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New Jersey Mother of Son With Autism Advocates for Legislation Helping Those With Special Needs

Jamie Trabbold, the 36-year-old New Jersey mother of a  son with autism and bipolar disorder, is advocating for a new state law that would help others like her son.

Jamie Trabbold, the 36-year-old New Jersey mother of a  son with autism and bipolar disorder, is advocating for a new state law that would help others like her son.

According to a report by Courier Post Online, the new bill would push hospitals to create waiting rooms and treatment spaces designed to accommodate patients with autism and other disabilities experiencing a mental health crisis. Hospitals would also provide mandatory training for staff on how to handle patients with special needs. 

Trabbold’s motivation to advocate for the bill stems from a harrowing incident in 2018, when her son Ronnie (then 9-years-old) spent six days in a South Jersey emergency department in the midst of a suicidal crisis. Trabbold was told that no hospital in New Jersey could provide adequate care for Ronnie. As a result, she and her son were forced to wait in a cubicle with nothing more than a bed and bathroom until a treatment bed opened at a Pennsylvania in-patient facility. 

Speaking to lawmakers, Trabbold said the U.S. medical system is “those with developmental and mental health disabilities.” Statistically, New Jersey has the highest rate of autism in the United States. According to the nonprofit organization Autism New Jersey, families and healthcare providers in the state are struggling to find appropriate care for approximately 24,000 children and adults with disabilities and severe, challenging behaviors. Some hospitals have already taken steps to meet the needs of those with disabilities, including Robert Wood Johnson University Hospital in New Brunswick, Capital Health Medical Center in Hopewell, and Community Medical Center in Tom’s River, which has included additional training for emergency staff.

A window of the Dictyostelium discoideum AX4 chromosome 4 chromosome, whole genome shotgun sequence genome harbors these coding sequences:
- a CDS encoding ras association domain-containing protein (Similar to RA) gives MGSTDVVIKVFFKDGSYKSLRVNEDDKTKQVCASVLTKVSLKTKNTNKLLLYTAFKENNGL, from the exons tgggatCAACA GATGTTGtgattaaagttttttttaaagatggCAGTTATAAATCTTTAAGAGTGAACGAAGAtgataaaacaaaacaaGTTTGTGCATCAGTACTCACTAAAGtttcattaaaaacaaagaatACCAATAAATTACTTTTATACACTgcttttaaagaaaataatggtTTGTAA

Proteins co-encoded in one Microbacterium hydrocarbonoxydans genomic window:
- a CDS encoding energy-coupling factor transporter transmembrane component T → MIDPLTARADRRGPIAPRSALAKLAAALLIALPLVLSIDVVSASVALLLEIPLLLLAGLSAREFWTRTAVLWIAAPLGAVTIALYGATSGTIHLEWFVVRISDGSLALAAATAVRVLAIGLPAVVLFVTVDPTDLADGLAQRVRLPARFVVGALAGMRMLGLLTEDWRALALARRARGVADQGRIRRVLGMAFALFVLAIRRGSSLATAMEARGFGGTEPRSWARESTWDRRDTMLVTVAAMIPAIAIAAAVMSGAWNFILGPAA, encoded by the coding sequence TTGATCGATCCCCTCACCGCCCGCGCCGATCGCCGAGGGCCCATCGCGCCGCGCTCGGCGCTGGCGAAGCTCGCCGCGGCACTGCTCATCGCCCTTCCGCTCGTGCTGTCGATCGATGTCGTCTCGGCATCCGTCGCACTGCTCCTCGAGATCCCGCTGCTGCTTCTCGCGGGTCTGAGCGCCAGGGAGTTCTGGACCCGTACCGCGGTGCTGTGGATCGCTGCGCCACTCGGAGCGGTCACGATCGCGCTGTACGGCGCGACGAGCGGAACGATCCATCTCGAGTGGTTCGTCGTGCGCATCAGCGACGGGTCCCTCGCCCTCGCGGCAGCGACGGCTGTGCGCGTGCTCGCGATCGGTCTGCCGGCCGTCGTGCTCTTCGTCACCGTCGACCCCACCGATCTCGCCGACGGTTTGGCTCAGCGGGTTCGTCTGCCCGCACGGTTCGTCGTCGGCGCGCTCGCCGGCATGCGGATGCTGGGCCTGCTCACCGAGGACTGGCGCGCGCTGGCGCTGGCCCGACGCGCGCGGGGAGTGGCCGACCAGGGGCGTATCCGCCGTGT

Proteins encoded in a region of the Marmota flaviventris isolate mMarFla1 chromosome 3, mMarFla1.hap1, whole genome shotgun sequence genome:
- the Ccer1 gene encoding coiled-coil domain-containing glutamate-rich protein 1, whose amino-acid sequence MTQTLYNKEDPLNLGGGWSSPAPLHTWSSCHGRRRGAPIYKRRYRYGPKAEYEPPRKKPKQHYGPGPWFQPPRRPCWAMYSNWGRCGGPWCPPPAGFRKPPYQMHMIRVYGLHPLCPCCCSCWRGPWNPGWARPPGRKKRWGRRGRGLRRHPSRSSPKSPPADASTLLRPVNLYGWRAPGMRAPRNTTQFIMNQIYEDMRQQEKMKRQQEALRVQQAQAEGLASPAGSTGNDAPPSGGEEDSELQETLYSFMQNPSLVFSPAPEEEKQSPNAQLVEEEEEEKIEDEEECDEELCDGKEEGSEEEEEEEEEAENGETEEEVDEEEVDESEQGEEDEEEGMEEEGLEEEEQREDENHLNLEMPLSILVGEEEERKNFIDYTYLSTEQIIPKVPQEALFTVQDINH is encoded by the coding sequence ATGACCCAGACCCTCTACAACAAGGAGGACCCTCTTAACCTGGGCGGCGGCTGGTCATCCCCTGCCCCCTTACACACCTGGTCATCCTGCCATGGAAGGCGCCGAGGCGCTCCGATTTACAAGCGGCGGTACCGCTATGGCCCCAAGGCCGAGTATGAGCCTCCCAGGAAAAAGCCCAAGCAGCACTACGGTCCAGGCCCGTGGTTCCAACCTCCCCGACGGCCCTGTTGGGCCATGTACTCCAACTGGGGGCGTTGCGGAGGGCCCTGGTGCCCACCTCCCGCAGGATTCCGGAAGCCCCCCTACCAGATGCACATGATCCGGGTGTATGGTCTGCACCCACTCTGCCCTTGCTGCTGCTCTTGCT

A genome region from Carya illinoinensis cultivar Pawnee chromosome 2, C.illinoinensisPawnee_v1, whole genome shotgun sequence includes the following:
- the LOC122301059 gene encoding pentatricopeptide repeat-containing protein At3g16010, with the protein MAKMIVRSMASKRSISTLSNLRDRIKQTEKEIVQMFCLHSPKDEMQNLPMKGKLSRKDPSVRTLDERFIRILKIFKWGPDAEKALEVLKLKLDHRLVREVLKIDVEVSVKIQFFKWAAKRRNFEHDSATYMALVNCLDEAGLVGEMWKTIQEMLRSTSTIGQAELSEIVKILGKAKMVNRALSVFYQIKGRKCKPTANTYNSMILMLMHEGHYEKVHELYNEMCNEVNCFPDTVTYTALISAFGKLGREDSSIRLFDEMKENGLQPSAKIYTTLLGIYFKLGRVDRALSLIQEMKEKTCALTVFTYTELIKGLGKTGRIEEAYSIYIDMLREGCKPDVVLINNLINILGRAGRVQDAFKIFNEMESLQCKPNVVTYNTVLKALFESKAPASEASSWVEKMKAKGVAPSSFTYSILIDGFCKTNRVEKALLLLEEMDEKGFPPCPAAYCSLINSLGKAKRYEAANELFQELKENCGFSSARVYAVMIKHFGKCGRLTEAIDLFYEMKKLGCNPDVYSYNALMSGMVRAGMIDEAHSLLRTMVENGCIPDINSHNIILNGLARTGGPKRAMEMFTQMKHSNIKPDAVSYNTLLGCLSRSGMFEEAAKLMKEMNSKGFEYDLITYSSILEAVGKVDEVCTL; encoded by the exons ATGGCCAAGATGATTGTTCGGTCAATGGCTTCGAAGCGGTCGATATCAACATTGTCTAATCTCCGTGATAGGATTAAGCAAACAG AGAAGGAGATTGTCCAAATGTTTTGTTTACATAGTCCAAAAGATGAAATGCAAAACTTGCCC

Trabbold’s bill, titled “Ronnie’s Rally,” has gained support from autism organizations like the Arc of New Jersey and Autism New Jersey. Eric Eberman, Autism New Jersey’s public policy director, described the bill as a step in the right direction, but added that emergency departments are not ideal for people with autism to begin with, due to not offering a lot of areas where they can be calm or treated in a quick manner. 

In a letter to Trabbold, New Jersey Senate President Steve Sweeney wrote that the draft bill will be reviewed.  He also affirmed his commitment to “ensuring we have the appropriate resources and supports for residents with disabilities is something that is of utmost importance to me, and it is essential that our health facilities are properly equipped to care for this population.”

Trabbold, who is fighting metastatic breast cancer, said she is motivated to ensure that Ronnie is cared for after she is gone.

“I need to do something,” she was quoted as saying in Courier Post Online’s report, “and I need to make sure that when I’m no longer here, that those who have to take care of him know exactly where to go to take care of him, so they don’t have to go through what I went through. Moms know best.”


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